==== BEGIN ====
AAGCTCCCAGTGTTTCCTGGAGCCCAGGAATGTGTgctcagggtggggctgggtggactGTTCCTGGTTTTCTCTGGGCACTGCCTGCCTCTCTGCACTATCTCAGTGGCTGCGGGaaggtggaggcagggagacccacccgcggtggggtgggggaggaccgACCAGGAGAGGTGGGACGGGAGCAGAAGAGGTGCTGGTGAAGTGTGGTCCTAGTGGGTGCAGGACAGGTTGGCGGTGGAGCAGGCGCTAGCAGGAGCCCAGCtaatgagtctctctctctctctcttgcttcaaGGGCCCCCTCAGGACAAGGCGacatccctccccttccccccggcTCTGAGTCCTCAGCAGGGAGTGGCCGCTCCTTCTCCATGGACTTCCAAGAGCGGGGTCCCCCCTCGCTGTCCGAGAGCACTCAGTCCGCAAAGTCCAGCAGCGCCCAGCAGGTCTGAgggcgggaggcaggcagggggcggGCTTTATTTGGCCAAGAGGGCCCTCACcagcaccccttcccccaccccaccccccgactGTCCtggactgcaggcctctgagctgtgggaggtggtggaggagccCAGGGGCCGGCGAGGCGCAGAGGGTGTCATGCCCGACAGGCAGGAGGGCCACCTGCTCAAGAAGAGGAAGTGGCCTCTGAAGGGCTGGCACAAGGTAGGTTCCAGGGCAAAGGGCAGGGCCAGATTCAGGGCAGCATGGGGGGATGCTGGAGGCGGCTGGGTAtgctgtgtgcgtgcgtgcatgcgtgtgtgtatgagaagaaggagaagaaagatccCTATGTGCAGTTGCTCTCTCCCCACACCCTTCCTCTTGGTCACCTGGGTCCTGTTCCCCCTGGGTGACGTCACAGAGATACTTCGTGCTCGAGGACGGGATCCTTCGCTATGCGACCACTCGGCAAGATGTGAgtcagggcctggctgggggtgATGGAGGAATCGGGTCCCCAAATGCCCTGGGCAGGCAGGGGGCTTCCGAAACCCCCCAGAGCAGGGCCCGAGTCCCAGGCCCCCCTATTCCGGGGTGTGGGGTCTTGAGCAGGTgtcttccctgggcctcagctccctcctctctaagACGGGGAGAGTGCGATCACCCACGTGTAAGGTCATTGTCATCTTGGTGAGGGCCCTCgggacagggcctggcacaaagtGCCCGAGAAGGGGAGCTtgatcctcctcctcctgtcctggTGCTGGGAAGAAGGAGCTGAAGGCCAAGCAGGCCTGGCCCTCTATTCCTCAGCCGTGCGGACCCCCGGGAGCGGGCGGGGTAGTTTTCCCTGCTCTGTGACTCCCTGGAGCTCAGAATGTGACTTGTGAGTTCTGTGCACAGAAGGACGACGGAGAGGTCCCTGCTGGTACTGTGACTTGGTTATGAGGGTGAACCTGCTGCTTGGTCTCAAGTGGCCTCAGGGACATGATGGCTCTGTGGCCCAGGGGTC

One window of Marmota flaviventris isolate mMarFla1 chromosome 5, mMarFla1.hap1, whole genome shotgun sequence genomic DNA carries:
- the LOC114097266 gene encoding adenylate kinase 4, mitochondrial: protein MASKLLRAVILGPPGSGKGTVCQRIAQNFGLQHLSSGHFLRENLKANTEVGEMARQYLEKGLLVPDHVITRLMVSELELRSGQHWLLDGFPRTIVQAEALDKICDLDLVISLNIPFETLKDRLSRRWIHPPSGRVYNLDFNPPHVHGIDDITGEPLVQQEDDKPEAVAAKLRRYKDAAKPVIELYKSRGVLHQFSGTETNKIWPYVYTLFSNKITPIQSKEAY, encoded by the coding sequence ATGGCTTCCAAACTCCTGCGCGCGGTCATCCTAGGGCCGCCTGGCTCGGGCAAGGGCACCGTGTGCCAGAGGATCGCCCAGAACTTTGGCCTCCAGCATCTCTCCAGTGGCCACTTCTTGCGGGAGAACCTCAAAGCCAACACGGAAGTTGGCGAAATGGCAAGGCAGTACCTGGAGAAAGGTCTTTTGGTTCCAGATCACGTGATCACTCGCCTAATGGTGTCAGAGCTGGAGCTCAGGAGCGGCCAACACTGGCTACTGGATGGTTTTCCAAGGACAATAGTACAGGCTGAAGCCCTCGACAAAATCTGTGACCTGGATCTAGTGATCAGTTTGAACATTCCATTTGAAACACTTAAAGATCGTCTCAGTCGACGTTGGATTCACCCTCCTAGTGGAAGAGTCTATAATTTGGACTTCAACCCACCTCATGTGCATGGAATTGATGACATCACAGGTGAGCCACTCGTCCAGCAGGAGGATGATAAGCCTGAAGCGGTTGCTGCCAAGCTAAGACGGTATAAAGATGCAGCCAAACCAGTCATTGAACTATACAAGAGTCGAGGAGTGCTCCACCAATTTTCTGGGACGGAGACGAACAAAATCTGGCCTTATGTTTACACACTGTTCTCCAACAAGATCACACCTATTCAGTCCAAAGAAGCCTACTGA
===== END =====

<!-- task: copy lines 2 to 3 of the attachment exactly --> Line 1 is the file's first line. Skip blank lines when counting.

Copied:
One window of Marmota flaviventris isolate mMarFla1 chromosome 5, mMarFla1.hap1, whole genome shotgun sequence genomic DNA carries:
- the LOC114097266 gene encoding adenylate kinase 4, mitochondrial: protein MASKLLRAVILGPPGSGKGTVCQRIAQNFGLQHLSSGHFLRENLKANTEVGEMARQYLEKGLLVPDHVITRLMVSELELRSGQHWLLDGFPRTIVQAEALDKICDLDLVISLNIPFETLKDRLSRRWIHPPSGRVYNLDFNPPHVHGIDDITGEPLVQQEDDKPEAVAAKLRRYKDAAKPVIELYKSRGVLHQFSGTETNKIWPYVYTLFSNKITPIQSKEAY, encoded by the coding sequence ATGGCTTCCAAACTCCTGCGCGCGGTCATCCTAGGGCCGCCTGGCTCGGGCAAGGGCACCGTGTGCCAGAGGATCGCCCAGAACTTTGGCCTCCAGCATCTCTCCAGTGGCCACTTCTTGCGGGAGAACCTCAAAGCCAACACGGAAGTTGGCGAAATGGCAAGGCAGTACCTGGAGAAAGGTCTTTTGGTTCCAGATCACGTGATCACTCGCCTAATGGTGTCAGAGCTGGAGCTCAGGAGCGGCCAACACTGGCTACTGGATGGTTTTCCAAGGACAATAGTACAGGCTGAAGCCCTCGACAAAATCTGTGACCTGGATCTAGTGATCAGTTTGAACATTCCATTTGAAACACTTAAAGATCGTCTCAGTCGACGTTGGATTCACCCTCCTAGTGGAAGAGTCTATAATTTGGACTTCAACCCACCTCATGTGCATGGAATTGATGACATCACAGGTGAGCCACTCGTCCAGCAGGAGGATGATAAGCCTGAAGCGGTTGCTGCCAAGCTAAGACGGTATAAAGATGCAGCCAAACCAGTCATTGAACTATACAAGAGTCGAGGAGTGCTCCACCAATTTTCTGGGACGGAGACGAACAAAATCTGGCCTTATGTTTACACACTGTTCTCCAACAAGATCACACCTATTCAGTCCAAAGAAGCCTACTGA